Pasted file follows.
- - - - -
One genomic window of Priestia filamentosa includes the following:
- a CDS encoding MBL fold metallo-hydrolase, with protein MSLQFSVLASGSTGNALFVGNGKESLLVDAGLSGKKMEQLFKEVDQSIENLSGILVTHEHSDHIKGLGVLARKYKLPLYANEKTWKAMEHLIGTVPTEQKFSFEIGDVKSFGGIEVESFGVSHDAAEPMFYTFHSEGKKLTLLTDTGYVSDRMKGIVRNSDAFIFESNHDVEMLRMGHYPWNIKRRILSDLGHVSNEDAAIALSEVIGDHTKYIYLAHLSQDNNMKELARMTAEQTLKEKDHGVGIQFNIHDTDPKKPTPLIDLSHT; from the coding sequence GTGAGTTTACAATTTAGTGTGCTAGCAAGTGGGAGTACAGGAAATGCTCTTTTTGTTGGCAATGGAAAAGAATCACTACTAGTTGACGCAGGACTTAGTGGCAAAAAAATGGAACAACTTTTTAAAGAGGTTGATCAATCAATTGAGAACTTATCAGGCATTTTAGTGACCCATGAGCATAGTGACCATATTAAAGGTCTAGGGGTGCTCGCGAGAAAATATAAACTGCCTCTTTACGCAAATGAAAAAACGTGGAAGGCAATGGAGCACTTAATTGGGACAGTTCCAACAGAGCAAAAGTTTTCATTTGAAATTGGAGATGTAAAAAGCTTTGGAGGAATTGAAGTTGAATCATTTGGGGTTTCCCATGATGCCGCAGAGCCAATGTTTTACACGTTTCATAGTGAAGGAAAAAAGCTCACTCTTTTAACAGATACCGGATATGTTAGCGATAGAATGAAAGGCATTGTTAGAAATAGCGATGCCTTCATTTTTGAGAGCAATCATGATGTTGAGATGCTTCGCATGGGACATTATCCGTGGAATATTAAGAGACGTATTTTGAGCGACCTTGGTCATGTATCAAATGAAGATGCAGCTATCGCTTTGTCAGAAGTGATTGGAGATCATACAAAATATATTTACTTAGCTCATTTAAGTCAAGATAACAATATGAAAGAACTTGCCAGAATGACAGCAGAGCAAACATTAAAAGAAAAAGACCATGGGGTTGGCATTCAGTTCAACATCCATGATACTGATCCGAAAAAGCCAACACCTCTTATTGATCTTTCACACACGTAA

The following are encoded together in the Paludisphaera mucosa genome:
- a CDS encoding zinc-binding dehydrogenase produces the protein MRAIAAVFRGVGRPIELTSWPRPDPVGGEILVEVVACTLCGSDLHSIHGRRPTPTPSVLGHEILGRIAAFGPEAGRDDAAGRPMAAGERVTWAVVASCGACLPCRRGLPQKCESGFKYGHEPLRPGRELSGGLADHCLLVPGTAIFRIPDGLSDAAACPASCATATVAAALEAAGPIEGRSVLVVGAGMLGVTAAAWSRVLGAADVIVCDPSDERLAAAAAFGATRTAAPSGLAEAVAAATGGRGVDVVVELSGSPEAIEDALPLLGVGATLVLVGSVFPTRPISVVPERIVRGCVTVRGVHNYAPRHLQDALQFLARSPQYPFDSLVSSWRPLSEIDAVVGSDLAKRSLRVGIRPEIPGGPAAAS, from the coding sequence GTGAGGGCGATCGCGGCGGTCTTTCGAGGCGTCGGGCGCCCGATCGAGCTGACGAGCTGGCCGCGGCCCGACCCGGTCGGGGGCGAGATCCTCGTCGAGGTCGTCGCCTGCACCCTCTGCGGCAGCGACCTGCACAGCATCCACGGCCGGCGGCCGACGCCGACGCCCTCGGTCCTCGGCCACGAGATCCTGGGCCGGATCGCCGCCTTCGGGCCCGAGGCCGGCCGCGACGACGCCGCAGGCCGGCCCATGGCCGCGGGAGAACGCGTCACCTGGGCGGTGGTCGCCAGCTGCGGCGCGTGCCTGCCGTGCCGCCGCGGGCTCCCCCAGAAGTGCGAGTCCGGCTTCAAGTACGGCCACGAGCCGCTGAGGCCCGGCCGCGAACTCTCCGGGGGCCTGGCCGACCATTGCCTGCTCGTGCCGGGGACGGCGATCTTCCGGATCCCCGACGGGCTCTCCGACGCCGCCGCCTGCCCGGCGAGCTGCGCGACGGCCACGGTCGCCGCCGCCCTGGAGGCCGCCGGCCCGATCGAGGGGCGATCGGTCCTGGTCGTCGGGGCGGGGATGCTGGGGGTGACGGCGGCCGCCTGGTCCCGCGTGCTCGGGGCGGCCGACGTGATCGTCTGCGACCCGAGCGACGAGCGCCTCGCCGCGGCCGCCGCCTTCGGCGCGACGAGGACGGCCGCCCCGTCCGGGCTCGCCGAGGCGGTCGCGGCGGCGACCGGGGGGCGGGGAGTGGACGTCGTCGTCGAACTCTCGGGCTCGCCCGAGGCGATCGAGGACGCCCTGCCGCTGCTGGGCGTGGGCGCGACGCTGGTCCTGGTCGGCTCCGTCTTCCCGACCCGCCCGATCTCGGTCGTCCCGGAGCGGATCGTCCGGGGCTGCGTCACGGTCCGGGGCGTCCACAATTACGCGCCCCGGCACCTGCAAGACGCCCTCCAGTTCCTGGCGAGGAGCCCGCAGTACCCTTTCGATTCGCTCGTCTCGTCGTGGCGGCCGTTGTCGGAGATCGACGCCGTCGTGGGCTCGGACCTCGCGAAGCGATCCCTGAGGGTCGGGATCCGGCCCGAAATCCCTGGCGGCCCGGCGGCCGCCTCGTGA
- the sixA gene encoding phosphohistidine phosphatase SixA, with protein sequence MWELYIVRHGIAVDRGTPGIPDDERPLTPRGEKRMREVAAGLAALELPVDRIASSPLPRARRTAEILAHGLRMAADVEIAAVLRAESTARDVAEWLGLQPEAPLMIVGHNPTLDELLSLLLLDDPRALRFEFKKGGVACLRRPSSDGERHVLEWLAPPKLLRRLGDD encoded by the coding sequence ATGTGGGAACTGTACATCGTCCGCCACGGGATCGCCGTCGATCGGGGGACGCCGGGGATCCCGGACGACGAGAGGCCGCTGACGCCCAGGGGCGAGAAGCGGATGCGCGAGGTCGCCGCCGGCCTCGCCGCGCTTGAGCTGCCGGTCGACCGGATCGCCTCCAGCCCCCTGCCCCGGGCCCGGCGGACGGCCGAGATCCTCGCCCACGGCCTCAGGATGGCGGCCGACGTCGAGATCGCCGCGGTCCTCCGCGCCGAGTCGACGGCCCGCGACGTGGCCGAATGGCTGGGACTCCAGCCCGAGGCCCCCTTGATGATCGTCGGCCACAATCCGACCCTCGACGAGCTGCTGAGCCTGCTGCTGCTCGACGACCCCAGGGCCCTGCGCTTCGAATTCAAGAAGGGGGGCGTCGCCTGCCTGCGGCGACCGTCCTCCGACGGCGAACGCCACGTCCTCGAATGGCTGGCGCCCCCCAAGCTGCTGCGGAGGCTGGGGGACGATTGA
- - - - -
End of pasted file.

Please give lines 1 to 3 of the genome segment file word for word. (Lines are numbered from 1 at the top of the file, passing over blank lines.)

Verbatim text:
One genomic window of Priestia filamentosa includes the following:
- a CDS encoding MBL fold metallo-hydrolase, with protein MSLQFSVLASGSTGNALFVGNGKESLLVDAGLSGKKMEQLFKEVDQSIENLSGILVTHEHSDHIKGLGVLARKYKLPLYANEKTWKAMEHLIGTVPTEQKFSFEIGDVKSFGGIEVESFGVSHDAAEPMFYTFHSEGKKLTLLTDTGYVSDRMKGIVRNSDAFIFESNHDVEMLRMGHYPWNIKRRILSDLGHVSNEDAAIALSEVIGDHTKYIYLAHLSQDNNMKELARMTAEQTLKEKDHGVGIQFNIHDTDPKKPTPLIDLSHT; from the coding sequence GTGAGTTTACAATTTAGTGTGCTAGCAAGTGGGAGTACAGGAAATGCTCTTTTTGTTGGCAATGGAAAAGAATCACTACTAGTTGACGCAGGACTTAGTGGCAAAAAAATGGAACAACTTTTTAAAGAGGTTGATCAATCAATTGAGAACTTATCAGGCATTTTAGTGACCCATGAGCATAGTGACCATATTAAAGGTCTAGGGGTGCTCGCGAGAAAATATAAACTGCCTCTTTACGCAAATGAAAAAACGTGGAAGGCAATGGAGCACTTAATTGGGACAGTTCCAACAGAGCAAAAGTTTTCATTTGAAATTGGAGATGTAAAAAGCTTTGGAGGAATTGAAGTTGAATCATTTGGGGTTTCCCATGATGCCGCAGAGCCAATGTTTTACACGTTTCATAGTGAAGGAAAAAAGCTCACTCTTTTAACAGATACCGGATATGTTAGCGATAGAATGAAAGGCATTGTTAGAAATAGCGATGCCTTCATTTTTGAGAGCAATCATGATGTTGAGATGCTTCGCATGGGACATTATCCGTGGAATATTAAGAGACGTATTTTGAGCGACCTTGGTCATGTATCAAATGAAGATGCAGCTATCGCTTTGTCAGAAGTGATTGGAGATCATACAAAATATATTTACTTAGCTCATTTAAGTCAAGATAACAATATGAAAGAACTTGCCAGAATGACAGCAGAGCAAACATTAAAAGAAAAAGACCATGGGGTTGGCATTCAGTTCAACATCCATGATACTGATCCGAAAAAGCCAACACCTCTTATTGATCTTTCACACACGTAA

The following are encoded together in the Paludisphaera mucosa genome: